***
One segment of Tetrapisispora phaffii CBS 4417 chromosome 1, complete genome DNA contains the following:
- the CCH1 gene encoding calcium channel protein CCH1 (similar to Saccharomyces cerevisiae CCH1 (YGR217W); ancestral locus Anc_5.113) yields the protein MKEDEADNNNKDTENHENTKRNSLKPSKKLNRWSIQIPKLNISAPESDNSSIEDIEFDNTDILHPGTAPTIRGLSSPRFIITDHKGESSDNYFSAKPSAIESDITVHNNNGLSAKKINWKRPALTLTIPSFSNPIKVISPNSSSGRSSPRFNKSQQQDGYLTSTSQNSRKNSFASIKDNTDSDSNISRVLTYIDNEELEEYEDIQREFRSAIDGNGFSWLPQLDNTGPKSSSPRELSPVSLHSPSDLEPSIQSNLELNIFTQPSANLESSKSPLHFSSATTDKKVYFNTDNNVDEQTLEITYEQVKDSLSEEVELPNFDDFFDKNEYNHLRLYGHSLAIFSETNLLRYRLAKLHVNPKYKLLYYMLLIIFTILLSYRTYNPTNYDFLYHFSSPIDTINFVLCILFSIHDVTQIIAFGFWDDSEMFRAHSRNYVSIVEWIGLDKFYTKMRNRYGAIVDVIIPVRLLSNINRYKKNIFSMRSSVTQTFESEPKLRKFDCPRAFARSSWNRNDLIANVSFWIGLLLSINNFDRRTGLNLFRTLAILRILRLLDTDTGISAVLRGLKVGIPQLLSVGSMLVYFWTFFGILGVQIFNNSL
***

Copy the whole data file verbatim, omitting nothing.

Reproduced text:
One segment of Tetrapisispora phaffii CBS 4417 chromosome 1, complete genome DNA contains the following:
- the CCH1 gene encoding calcium channel protein CCH1 (similar to Saccharomyces cerevisiae CCH1 (YGR217W); ancestral locus Anc_5.113) yields the protein MKEDEADNNNKDTENHENTKRNSLKPSKKLNRWSIQIPKLNISAPESDNSSIEDIEFDNTDILHPGTAPTIRGLSSPRFIITDHKGESSDNYFSAKPSAIESDITVHNNNGLSAKKINWKRPALTLTIPSFSNPIKVISPNSSSGRSSPRFNKSQQQDGYLTSTSQNSRKNSFASIKDNTDSDSNISRVLTYIDNEELEEYEDIQREFRSAIDGNGFSWLPQLDNTGPKSSSPRELSPVSLHSPSDLEPSIQSNLELNIFTQPSANLESSKSPLHFSSATTDKKVYFNTDNNVDEQTLEITYEQVKDSLSEEVELPNFDDFFDKNEYNHLRLYGHSLAIFSETNLLRYRLAKLHVNPKYKLLYYMLLIIFTILLSYRTYNPTNYDFLYHFSSPIDTINFVLCILFSIHDVTQIIAFGFWDDSEMFRAHSRNYVSIVEWIGLDKFYTKMRNRYGAIVDVIIPVRLLSNINRYKKNIFSMRSSVTQTFESEPKLRKFDCPRAFARSSWNRNDLIANVSFWIGLLLSINNFDRRTGLNLFRTLAILRILRLLDTDTGISAVLRGLKVGIPQLLSVGSMLVYFWTFFGILGVQIFNNSL